High Voltage festival at Victoria Park, London
While this big commercial festival had it’s downsides of long queues to get in, overpriced beer, and a yawn-inducing Saturday headliner, the upsides were some superb bands, of whom Touchstone, The Reasoning, Martin Turner’s Wishbone Ash, BigElf, Zappa Plays Zappa, Opeth and Transatlantic stood out. The whole thing ended with a gloriously ridiculous show by Emerson, Lake and Palmer, which was probably the only way to end such a festival.
Cambridge Rock Festival
This small friendly festival was a complete contrast to the commercialism of High Voltage. No big name headliners, but the vibe of the festival was such that it didn’t really need it. The best day was undoubtedly the Sunday, headlined by Mostly Autumn (them again!) and also featured great sets from Panic Room and Breathing Space, the latter being the début for their new singer Heidi Widdop. But it was the special guest, prog veterans The Enid who stole the show with an utterly mesmerising set.
Therion at Shepherds Bush Empire, London
I went to this gig having heard a couple of their albums, not really knowing what to expect. Seeing a band whose lyricist apparently heads a magickal order on Halloween night makes you wonder if they would attempt to summon Great Cthulhu at some point in the show, but what we got was epic symphonic metal with elaborate but hugely melodic multi-part vocal arrangements from four classically-trained singers. An amazing gig, quite unlike anything else I’ve heard all year
Steve Hackett at Shepherds Bush Empire, London
The Godfather of prog guitar gave us one of the most prog gigs of the year, mixing material from his excellent recent album with 70s Genesis classics like “Watcher of the Skies” and “Firth of Fifth”. Nick Beggs (of Kajagoogoo fame) on bass and Chapman stick managed to make himself the centre of attention as a cross-dressing steampunk Gandalf, but it was Hackett’s distinctive liquid guitar playing that reminded us just how influential his guitar sound has been in the progressive rock world.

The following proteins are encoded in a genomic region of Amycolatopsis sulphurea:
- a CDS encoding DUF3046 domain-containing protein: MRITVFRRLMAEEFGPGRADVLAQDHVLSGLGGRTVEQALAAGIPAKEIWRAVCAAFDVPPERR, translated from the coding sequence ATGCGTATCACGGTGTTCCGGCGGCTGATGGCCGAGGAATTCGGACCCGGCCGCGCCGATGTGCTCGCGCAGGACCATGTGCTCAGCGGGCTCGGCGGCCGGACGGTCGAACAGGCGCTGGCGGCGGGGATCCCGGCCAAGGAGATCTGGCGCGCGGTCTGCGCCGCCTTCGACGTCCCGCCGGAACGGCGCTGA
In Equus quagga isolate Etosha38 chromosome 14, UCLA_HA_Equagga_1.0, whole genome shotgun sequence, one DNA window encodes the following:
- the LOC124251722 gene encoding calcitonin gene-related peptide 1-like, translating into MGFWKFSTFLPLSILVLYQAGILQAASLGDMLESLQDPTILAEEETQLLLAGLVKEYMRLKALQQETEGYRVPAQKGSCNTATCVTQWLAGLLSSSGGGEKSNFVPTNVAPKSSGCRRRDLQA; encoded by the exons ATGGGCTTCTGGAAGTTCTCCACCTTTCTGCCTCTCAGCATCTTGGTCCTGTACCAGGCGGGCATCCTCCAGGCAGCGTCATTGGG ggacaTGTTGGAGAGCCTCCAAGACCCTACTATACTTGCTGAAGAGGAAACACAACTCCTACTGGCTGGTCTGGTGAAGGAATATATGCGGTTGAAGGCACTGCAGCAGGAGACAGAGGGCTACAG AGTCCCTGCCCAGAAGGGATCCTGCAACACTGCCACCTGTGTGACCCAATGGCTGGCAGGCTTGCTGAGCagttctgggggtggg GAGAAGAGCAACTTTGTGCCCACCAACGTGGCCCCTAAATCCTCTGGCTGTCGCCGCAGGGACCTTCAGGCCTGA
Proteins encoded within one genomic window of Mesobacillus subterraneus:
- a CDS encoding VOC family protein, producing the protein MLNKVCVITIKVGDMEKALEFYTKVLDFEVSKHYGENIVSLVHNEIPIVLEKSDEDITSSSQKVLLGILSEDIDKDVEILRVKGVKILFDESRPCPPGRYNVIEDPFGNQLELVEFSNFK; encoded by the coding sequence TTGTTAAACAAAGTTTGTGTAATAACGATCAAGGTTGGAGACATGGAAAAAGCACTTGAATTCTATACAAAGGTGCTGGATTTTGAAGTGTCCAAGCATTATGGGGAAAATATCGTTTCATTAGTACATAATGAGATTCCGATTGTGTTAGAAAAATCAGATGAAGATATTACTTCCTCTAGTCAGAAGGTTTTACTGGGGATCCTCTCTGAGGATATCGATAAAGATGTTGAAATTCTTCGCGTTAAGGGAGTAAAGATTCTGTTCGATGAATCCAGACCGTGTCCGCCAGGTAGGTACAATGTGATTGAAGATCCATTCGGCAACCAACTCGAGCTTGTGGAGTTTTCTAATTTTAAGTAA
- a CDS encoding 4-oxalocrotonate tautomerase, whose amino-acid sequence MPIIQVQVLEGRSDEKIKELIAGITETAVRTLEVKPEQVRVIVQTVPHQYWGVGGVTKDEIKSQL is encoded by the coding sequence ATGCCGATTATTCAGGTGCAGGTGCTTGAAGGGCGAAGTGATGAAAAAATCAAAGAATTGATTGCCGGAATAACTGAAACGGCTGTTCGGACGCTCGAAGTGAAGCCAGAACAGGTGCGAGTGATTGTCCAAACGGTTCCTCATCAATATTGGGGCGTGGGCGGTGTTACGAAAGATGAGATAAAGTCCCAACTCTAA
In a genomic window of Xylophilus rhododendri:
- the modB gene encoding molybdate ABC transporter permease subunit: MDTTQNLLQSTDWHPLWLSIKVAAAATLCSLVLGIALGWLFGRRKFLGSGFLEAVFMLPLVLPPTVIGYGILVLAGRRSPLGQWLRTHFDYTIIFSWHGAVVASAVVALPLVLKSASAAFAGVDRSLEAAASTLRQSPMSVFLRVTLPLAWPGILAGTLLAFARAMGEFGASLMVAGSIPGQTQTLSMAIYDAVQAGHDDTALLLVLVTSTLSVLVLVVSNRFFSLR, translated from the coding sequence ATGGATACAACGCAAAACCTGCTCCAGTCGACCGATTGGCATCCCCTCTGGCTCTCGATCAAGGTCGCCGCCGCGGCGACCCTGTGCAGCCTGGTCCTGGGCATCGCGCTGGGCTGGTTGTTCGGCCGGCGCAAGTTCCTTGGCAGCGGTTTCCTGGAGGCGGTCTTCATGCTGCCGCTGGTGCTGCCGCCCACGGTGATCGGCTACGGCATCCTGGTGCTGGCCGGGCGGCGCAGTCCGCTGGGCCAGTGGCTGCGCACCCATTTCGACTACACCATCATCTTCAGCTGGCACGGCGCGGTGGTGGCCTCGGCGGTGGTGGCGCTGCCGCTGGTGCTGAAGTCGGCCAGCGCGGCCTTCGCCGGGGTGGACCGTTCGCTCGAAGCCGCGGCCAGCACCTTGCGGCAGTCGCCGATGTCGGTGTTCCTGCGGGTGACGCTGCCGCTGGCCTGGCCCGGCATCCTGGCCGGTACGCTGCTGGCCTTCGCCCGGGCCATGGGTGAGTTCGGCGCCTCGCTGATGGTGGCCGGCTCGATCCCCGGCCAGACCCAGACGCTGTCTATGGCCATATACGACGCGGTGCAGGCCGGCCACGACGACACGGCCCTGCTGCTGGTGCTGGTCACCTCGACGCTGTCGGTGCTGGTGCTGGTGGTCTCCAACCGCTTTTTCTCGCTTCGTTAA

Mostly Autumn at The Fleece and Firkin, Bristol
I got to see Mostly Autumn several times on their Autumn tour, when they laid to rest many of their old standards to play a set drawing very heavily from their superb new album “Go Well Diamond Heart”. Of the shows I saw, their return to Bristol after an absence of several years was the best; good sound, spirited and enthusiastic performance, and a lengthy set ending with some Christmas standards. I do love their rockier take of Greg Lake’s “I believe in Father Christmas” in particular. Also great to see CaroleBristol at this gig.
Panic Room and Touchstone at Bilston Robin 2
Some people don’t like the idea of double headliners where both bands play 70-80 minute sets instead of a full-length headline set, but this female-fronted prog double bill pulled a vastly bigger crowd than I’ve ever seen either band draw on their own. And they got their money’s worth; both bands pulled out all the stops and gave as good a performance as I’ve ever seen them play. High spot, if there was any single one, was Anne-Marie Helder’s spine-tingling rendition of “O Holy Night”.